California’s Inland Empire, a sprawling region just east of Los Angeles that was once known for its orange and grape vineyards, is now the zero point of America’s warehouse boom. The rise of online shopping has dramatically changed the landscape here and across the country – every $1 billion in online sales drives greater demand for 1.25 million square feet of warehouse space.
According to a new analysis from the Robert Redford Conservancy for Southern California Sustainability at Pitzer College, there are an estimated 1 billion square feet of warehouse space in the Inland Empire alone. That’s nearly 37 square miles of warehouses.
The tight concrete boxes are relatively new transplants to the region, as an animated map released by Pitzer shows. As you look at the map, which was created with provincial-level data, you can see the warehouses popping up between 1975 and 2021, although the development really took off in the 1990s with the onset of e-commerce.
E-commerce giants, including Amazon, continue to eat up space in the area. “Over the past 20 years, I’ve watched open land and farmland in the Inland Empire turn into a bogged down sea of warehouses,” writes Susan Phillips, director of the Robert Redford Conservancy for Southern California Sustainability at Pitzer, in a statement. May 1 opinion piece in the Los Angeles Times.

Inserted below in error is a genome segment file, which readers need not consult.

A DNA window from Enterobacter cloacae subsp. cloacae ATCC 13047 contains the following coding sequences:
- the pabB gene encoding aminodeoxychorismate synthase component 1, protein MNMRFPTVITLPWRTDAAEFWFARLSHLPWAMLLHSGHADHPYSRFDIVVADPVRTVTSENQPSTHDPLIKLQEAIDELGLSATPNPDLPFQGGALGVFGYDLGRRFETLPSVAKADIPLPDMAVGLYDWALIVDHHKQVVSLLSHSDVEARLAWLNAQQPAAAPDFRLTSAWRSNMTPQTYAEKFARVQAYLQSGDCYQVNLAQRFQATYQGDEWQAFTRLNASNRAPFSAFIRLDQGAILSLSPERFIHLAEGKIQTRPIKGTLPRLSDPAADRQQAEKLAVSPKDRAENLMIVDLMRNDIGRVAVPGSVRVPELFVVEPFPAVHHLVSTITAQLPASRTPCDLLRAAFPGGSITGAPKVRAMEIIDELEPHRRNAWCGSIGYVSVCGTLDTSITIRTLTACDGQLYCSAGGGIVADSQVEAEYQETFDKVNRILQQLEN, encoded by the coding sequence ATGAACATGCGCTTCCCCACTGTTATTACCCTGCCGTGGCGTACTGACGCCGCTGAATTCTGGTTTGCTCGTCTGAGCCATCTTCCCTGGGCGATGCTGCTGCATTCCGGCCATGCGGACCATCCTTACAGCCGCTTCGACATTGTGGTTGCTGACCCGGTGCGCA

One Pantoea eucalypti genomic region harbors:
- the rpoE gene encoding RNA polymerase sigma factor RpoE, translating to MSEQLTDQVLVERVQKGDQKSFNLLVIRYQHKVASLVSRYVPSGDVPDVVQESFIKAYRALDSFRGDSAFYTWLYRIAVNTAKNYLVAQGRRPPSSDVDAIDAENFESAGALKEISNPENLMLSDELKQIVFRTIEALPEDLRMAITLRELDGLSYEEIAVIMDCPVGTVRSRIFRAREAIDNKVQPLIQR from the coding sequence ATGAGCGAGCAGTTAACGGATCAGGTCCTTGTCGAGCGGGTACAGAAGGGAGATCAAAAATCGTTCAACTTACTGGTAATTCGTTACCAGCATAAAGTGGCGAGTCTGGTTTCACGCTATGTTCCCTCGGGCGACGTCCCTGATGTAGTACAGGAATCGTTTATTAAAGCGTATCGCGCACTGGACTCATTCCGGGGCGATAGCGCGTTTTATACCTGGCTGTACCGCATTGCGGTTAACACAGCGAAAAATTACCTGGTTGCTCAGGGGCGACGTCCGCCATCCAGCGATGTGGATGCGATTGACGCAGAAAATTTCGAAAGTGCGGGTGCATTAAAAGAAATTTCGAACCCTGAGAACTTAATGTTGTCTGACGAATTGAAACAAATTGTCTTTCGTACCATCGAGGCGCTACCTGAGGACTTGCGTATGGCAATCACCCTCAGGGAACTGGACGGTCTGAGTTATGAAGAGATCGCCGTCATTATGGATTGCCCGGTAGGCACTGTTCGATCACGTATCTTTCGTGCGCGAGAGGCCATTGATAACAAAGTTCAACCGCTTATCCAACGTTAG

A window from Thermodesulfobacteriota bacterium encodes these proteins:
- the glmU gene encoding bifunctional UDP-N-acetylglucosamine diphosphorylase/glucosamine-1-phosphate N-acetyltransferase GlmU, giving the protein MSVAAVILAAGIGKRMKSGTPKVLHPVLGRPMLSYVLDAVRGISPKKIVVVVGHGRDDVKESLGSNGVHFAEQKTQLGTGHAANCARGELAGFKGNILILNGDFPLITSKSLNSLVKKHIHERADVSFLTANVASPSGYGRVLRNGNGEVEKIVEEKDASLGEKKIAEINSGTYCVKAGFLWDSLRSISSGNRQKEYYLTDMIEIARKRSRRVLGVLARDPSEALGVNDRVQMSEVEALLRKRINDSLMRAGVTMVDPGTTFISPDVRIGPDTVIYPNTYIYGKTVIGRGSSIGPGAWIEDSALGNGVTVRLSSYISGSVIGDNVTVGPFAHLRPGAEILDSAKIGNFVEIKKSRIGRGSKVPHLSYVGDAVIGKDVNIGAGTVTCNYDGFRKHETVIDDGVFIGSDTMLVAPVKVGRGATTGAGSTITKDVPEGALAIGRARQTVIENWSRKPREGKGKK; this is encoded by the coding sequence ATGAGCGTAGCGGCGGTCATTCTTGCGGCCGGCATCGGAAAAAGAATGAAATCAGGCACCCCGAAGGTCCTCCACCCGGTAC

“The Inland Empire is at a breaking point,” she writes.
The region is a kind of canary in the coal mine for the rise of warehouses in America. It has become one of the largest warehouse hubs in the country, thanks in large part to cheap land near highways, rail yards and the busiest port in the western hemisphere (the Port of Los Angeles).
What you can’t see on the map is what life is like if your neighbor is a warehouse that ships and receives truckloads of gadgets and other goods every day. Look for that The edge‘s photo essay about life in Bloomington, California. In Bloomington, some residents are fighting to stop warehouse developers from bulldozing farms, gardens and a unique rural culture shaped by immigrant families who moved to the area because of the open space.
But the proliferation of warehouses doesn’t stop there. Warehouses are now the most common type of commercial building in the US, faster than offices. So how communities in the Inland Empire deal with the influx of warehouses could be lessons for others. For example, local activists have pushed regulators to crack down on the pollution warehouses attracted by diesel trucks. The Inland Empire is the region with the worst smog in the United States, with some residents fighting over warehouses to electrify their truck fleet.
“The battle is seemingly being waged in a hundred places at once,” Phillips writes in her op-ed. To really see the full extent of the social and environmental costs that can come with even more warehouses, those local battles have to be stitched together, like the researchers at Pitzer do with their mapto tell a bigger story.